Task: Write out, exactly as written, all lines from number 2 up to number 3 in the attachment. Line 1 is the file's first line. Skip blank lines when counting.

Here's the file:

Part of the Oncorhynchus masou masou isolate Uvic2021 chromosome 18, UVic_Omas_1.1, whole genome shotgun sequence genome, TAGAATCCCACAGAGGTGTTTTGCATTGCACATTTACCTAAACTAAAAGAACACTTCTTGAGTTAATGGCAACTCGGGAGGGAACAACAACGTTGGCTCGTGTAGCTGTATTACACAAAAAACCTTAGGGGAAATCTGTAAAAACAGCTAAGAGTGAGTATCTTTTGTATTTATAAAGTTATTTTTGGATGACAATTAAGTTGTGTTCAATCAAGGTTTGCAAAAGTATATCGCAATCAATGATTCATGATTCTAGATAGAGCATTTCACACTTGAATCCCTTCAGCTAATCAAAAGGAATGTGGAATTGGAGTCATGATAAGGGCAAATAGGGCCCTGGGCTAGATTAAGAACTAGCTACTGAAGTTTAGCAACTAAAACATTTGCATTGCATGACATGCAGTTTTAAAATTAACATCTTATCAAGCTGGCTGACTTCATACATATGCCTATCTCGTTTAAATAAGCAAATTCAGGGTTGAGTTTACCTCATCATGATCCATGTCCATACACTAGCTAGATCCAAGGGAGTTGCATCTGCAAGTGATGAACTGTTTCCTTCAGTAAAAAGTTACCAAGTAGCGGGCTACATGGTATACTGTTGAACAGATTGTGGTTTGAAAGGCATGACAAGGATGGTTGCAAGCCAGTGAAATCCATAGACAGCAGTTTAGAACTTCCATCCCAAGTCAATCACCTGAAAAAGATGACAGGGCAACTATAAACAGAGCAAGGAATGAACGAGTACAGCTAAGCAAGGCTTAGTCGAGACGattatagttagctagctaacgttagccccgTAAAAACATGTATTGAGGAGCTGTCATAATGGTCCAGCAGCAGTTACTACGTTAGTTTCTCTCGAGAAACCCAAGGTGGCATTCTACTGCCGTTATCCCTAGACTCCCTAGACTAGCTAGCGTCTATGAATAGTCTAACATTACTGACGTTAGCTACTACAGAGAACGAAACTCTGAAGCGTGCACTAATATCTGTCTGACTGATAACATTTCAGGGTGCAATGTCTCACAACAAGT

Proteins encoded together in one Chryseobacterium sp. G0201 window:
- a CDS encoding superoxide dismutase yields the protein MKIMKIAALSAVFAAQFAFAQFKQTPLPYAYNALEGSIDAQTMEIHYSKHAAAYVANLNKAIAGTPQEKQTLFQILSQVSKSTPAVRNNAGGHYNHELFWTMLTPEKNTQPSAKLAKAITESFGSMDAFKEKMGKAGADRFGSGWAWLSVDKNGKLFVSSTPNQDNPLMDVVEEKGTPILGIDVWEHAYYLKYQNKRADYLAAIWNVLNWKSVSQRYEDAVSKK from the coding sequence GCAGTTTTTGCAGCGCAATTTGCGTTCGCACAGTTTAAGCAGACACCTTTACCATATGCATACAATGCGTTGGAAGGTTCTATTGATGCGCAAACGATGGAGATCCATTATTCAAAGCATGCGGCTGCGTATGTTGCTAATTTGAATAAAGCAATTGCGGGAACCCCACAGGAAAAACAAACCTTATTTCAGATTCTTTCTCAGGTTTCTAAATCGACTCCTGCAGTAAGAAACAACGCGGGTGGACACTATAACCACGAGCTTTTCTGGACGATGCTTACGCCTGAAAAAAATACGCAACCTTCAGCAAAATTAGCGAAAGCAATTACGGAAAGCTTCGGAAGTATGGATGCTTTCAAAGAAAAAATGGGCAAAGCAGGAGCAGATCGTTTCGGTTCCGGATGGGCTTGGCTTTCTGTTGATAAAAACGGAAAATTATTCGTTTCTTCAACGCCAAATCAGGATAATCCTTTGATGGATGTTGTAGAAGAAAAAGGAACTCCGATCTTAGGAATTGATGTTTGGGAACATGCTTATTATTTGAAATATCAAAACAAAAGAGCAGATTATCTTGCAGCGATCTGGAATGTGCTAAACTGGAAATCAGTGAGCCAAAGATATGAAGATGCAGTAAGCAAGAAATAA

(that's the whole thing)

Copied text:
Proteins encoded together in one Chryseobacterium sp. G0201 window:
- a CDS encoding superoxide dismutase yields the protein MKIMKIAALSAVFAAQFAFAQFKQTPLPYAYNALEGSIDAQTMEIHYSKHAAAYVANLNKAIAGTPQEKQTLFQILSQVSKSTPAVRNNAGGHYNHELFWTMLTPEKNTQPSAKLAKAITESFGSMDAFKEKMGKAGADRFGSGWAWLSVDKNGKLFVSSTPNQDNPLMDVVEEKGTPILGIDVWEHAYYLKYQNKRADYLAAIWNVLNWKSVSQRYEDAVSKK from the coding sequence GCAGTTTTTGCAGCGCAATTTGCGTTCGCACAGTTTAAGCAGACACCTTTACCATATGCATACAATGCGTTGGAAGGTTCTATTGATGCGCAAACGATGGAGATCCATTATTCAAAGCATGCGGCTGCGTATGTTGCTAATTTGAATAAAGCAATTGCGGGAACCCCACAGGAAAAACAAACCTTATTTCAGATTCTTTCTCAGGTTTCTAAATCGACTCCTGCAGTAAGAAACAACGCGGGTGGACACTATAACCACGAGCTTTTCTGGACGATGCTTACGCCTGAAAAAAATACGCAACCTTCAGCAAAATTAGCGAAAGCAATTACGGAAAGCTTCGGAAGTATGGATGCTTTCAAAGAAAAAATGGGCAAAGCAGGAGCAGATCGTTTCGGTTCCGGATGGGCTTGGCTTTCTGTTGATAAAAACGGAAAATTATTCGTTTCTTCAACGCCAAATCAGGATAATCCTTTGATGGATGTTGTAGAAGAAAAAGGAACTCCGATCTTAGGAATTGATGTTTGGGAACATGCTTATTATTTGAAATATCAAAACAAAAGAGCAGATTATCTTGCAGCGATCTGGAATGTGCTAAACTGGAAATCAGTGAGCCAAAGATATGAAGATGCAGTAAGCAAGAAATAA